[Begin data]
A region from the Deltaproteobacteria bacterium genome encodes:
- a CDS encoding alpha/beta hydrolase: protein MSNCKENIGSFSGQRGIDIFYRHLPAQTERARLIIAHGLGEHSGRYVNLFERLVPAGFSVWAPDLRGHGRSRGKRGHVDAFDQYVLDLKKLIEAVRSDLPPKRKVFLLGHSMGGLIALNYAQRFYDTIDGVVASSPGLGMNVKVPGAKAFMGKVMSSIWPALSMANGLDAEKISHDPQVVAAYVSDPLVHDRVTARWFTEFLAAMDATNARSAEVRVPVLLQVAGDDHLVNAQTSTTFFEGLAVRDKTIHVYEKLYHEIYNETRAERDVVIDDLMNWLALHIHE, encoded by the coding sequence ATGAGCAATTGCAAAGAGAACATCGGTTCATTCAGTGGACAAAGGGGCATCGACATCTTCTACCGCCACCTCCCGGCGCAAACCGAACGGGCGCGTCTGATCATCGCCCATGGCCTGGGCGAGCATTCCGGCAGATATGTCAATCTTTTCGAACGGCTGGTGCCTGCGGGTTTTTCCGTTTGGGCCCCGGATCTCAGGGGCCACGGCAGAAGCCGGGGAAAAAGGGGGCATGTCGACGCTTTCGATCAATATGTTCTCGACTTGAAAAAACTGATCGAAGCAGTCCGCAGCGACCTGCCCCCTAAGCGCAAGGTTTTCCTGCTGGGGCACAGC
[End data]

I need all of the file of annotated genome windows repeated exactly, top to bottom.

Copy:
A region from the Deltaproteobacteria bacterium genome encodes:
- a CDS encoding alpha/beta hydrolase: protein MSNCKENIGSFSGQRGIDIFYRHLPAQTERARLIIAHGLGEHSGRYVNLFERLVPAGFSVWAPDLRGHGRSRGKRGHVDAFDQYVLDLKKLIEAVRSDLPPKRKVFLLGHSMGGLIALNYAQRFYDTIDGVVASSPGLGMNVKVPGAKAFMGKVMSSIWPALSMANGLDAEKISHDPQVVAAYVSDPLVHDRVTARWFTEFLAAMDATNARSAEVRVPVLLQVAGDDHLVNAQTSTTFFEGLAVRDKTIHVYEKLYHEIYNETRAERDVVIDDLMNWLALHIHE, encoded by the coding sequence ATGAGCAATTGCAAAGAGAACATCGGTTCATTCAGTGGACAAAGGGGCATCGACATCTTCTACCGCCACCTCCCGGCGCAAACCGAACGGGCGCGTCTGATCATCGCCCATGGCCTGGGCGAGCATTCCGGCAGATATGTCAATCTTTTCGAACGGCTGGTGCCTGCGGGTTTTTCCGTTTGGGCCCCGGATCTCAGGGGCCACGGCAGAAGCCGGGGAAAAAGGGGGCATGTCGACGCTTTCGATCAATATGTTCTCGACTTGAAAAAACTGATCGAAGCAGTCCGCAGCGACCTGCCCCCTAAGCGCAAGGTTTTCCTGCTGGGGCACAGC